Tangible Goods


  • Hand sanitizers
  • Soap
  • Disinfectant wipes
  • Masks, face coverings, face cloths
  • Gloves
  • Gowns for healthcare providers
  • Test kits
  • Face cloths
  • Phones that tell how good doing with distancing
  • Plexiglas shields in grocery stores
  • Personal Protective Equipment (PPE) for workers and service providers
  • Plexiglas shields at checkout counters
  • Single use pens and pencils for signing at banks and restaurants
  • Wristbands (like Fitbits) that buzz when closer than 6 feet
  • Local Call Centers
  • Locations for isolation when can’t do at home (e.g., sports stadiums converted to temporary shelters)
  • Employers organizing and supporting Zoom meetings
  • Volunteer healthcare workers
  • Testing sites
  • Universities and School Districts offering remote and online activities
  • Childcare for children who are already in close contact
  • Drive-by testing
  • Videos on how to make a face covering


Monetary Incentives and Disincentives for Desired Behaviors

Non-monetary Incentives

  • Fines like in NYC for not social distancing
  • Employees receiving increased days for Paid Time Off
  • Suspension of library late fees
  • Restaurants giving discounts for pick-up
  • Employers offering sick leave so essential workers are able to stay home
  • Recognition for healthcare workers (e.g., crowd applause)
  • City mayors and State Governors acknowledging communities for social distancing
  • Local radio and TV stations telling many of the goodwill/heartwarming stories of companies helping others

PLACE STRATEGIES NOTICED: Making Access Convenient or Inconvenient

  • Reducing # of people in stores at any given time
  • Marking 6ft distances in stores
  • Use of face covering by retail workers
  • School closures
  • Non-essential businesses closed or moved to remote work options
  • Encouraging takeout orders
  • Blocked off playgrounds and parks
  • Blocked off parking in parks
  • Shared streets, accommodating cars, pedestrians and bicycles
  • One-way lanes in grocery stores
  • Widening sidewalks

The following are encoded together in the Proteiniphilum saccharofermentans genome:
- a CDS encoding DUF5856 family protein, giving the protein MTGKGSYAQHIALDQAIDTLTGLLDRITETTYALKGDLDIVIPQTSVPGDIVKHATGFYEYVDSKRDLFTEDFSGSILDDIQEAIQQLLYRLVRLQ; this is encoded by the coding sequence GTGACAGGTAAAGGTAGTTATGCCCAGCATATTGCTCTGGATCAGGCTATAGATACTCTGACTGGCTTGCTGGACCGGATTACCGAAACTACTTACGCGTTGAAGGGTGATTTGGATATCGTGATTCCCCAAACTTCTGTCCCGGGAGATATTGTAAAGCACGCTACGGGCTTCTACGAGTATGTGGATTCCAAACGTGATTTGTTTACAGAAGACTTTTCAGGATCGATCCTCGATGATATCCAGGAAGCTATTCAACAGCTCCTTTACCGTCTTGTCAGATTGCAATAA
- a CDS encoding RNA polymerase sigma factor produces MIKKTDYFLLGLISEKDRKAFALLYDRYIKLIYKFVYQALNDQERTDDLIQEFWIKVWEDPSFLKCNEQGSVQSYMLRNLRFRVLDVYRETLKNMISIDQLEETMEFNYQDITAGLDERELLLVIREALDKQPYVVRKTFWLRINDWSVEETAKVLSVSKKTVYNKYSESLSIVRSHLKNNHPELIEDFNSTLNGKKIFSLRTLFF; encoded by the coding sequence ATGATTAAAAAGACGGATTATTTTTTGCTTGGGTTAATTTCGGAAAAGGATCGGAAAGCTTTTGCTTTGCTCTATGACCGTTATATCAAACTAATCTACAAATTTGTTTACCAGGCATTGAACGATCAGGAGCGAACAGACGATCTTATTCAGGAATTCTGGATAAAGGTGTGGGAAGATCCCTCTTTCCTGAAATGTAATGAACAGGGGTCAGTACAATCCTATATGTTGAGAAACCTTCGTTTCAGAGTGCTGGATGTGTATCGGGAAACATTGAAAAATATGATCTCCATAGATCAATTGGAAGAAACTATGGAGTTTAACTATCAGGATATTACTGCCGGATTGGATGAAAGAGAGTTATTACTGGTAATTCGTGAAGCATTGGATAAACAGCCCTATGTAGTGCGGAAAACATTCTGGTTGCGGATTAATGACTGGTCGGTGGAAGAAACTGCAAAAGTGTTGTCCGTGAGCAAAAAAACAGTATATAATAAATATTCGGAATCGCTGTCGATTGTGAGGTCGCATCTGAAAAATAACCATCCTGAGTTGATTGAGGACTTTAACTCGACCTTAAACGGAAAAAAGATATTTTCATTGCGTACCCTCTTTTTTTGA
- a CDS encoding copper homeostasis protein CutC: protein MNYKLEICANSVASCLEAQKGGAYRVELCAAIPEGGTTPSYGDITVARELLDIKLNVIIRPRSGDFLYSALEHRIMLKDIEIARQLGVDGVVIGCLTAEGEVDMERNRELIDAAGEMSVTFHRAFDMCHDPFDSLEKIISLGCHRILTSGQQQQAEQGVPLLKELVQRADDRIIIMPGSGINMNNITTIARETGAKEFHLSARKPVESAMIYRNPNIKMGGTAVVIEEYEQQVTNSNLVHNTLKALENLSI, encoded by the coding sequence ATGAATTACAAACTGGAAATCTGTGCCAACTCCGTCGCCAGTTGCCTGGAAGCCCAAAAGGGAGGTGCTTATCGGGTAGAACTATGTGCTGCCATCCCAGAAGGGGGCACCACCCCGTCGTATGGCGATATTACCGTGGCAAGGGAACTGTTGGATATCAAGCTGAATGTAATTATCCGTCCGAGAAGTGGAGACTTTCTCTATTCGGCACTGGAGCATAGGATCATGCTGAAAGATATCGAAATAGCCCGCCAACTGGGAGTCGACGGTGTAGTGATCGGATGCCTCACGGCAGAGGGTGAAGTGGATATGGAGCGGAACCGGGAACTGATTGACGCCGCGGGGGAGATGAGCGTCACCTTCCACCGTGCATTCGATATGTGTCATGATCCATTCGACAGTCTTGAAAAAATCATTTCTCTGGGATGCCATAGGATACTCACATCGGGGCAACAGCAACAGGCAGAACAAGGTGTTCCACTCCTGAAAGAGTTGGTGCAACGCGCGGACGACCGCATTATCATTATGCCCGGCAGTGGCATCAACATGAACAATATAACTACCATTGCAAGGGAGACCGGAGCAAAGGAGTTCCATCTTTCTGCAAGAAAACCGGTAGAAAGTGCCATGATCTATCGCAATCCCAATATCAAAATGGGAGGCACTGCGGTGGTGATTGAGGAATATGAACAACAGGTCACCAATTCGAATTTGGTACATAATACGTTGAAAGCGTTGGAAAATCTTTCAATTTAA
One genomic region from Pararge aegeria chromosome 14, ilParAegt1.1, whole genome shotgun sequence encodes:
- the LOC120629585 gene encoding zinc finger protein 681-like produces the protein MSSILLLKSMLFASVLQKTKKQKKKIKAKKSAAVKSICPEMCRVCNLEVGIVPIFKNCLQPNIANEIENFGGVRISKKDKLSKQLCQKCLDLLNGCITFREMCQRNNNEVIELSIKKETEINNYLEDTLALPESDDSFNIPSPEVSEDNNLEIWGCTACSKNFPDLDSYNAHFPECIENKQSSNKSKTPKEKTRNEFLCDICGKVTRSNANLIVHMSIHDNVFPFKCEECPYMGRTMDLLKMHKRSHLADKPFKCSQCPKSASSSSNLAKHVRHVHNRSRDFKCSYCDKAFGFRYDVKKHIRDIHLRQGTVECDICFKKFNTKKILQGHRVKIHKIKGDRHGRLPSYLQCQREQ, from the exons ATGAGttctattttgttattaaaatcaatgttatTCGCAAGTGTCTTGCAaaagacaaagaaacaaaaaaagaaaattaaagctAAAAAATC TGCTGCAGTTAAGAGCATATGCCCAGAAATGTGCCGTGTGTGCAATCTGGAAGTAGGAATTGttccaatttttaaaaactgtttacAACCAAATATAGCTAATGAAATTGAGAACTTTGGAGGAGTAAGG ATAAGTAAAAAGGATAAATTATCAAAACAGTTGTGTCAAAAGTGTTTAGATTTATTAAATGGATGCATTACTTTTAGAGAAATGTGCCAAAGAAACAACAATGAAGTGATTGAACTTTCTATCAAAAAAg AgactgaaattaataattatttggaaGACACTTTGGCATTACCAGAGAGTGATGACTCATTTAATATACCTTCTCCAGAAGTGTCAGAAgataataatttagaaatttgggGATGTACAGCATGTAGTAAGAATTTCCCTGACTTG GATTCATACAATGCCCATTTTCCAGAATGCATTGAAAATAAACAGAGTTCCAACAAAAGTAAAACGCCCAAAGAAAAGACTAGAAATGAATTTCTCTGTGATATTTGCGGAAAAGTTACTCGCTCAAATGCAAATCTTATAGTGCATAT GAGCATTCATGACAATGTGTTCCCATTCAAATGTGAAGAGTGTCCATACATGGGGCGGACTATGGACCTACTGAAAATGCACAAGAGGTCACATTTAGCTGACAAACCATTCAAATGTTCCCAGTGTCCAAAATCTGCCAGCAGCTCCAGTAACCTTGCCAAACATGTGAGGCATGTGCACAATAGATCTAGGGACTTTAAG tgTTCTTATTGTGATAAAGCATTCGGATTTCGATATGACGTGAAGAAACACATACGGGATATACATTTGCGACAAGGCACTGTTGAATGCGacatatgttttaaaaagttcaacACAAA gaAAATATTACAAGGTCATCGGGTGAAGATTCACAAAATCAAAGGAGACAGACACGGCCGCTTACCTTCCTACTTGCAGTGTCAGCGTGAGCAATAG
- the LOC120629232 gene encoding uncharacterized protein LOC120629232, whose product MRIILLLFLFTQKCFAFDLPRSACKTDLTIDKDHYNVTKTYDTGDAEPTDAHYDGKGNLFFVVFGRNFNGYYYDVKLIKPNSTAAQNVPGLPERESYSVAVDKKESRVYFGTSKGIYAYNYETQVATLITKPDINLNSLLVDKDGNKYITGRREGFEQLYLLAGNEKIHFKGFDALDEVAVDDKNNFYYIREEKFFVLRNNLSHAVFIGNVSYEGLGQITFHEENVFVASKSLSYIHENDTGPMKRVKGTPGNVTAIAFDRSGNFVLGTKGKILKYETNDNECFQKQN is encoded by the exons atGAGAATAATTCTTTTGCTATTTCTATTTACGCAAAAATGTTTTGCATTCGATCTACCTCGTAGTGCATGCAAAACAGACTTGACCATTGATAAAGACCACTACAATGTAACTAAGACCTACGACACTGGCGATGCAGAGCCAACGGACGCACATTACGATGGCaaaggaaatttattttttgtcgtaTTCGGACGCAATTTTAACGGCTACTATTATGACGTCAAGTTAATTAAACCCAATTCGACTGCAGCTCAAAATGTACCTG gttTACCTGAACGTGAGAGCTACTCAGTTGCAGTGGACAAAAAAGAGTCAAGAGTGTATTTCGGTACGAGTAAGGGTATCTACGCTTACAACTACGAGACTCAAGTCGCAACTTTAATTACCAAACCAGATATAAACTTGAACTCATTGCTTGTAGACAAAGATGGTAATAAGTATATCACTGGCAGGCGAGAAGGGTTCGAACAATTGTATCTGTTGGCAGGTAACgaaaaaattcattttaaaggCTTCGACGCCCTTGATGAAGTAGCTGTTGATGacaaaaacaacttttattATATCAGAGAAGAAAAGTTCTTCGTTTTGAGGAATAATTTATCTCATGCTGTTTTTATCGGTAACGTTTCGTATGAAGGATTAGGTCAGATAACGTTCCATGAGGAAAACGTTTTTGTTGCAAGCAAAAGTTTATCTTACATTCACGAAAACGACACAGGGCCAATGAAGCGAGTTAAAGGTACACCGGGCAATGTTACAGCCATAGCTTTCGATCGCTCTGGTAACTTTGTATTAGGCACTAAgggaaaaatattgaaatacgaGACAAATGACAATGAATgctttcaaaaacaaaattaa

• Placing purchased items outside business door for pickup
  • Special hours for seniors and other vulnerable populations


  • Introducing Social Distancing vs. Physical Distancing
  • Distinguishing Face Cloths vs. Face Masks vs. Face Coverings
  • Fight Fear and Stigma as well as the Virus
  • Overstocking vs. Realistic Purchasing
  • Distinguishing Essential Businesses from Non-essential Businesses


Messages: Ones that Messengers, Creative Elements/Slogans Focused On:

  • Daily reports of new cases & deaths
  • Specific behaviors to do, how and why
  • What staying home will do to shorten and contain the spread
  • We will get through this together
  • Driven by the science narratives
  • Need for mass community action
  • Highlighting well known people with the virus (Cuomo, British Prime Minister, Tom Hanks)
  • Emphasizing it will take all of us to make a difference


  • Elected officials
  • Newscasters
  • Professors at University Medical Centers
  • Physicians
  • Health Agencies: CDC, State and County Public Health Departments
  • School Superintendents
  • Police & Fire Chiefs
  • People on nextdoor and Facebook sharing how to make a mask easily
  • General Public clapping for healthcare workers and first responders
  • Corporations and Foundations promoting desired behaviors:
    • Auto manufacturer showing cleaning steering wheel
    • Grocery stores
    • Bill & Melinda Gates Foundation emphasizing importance of making testing more available and vaccines on a fast track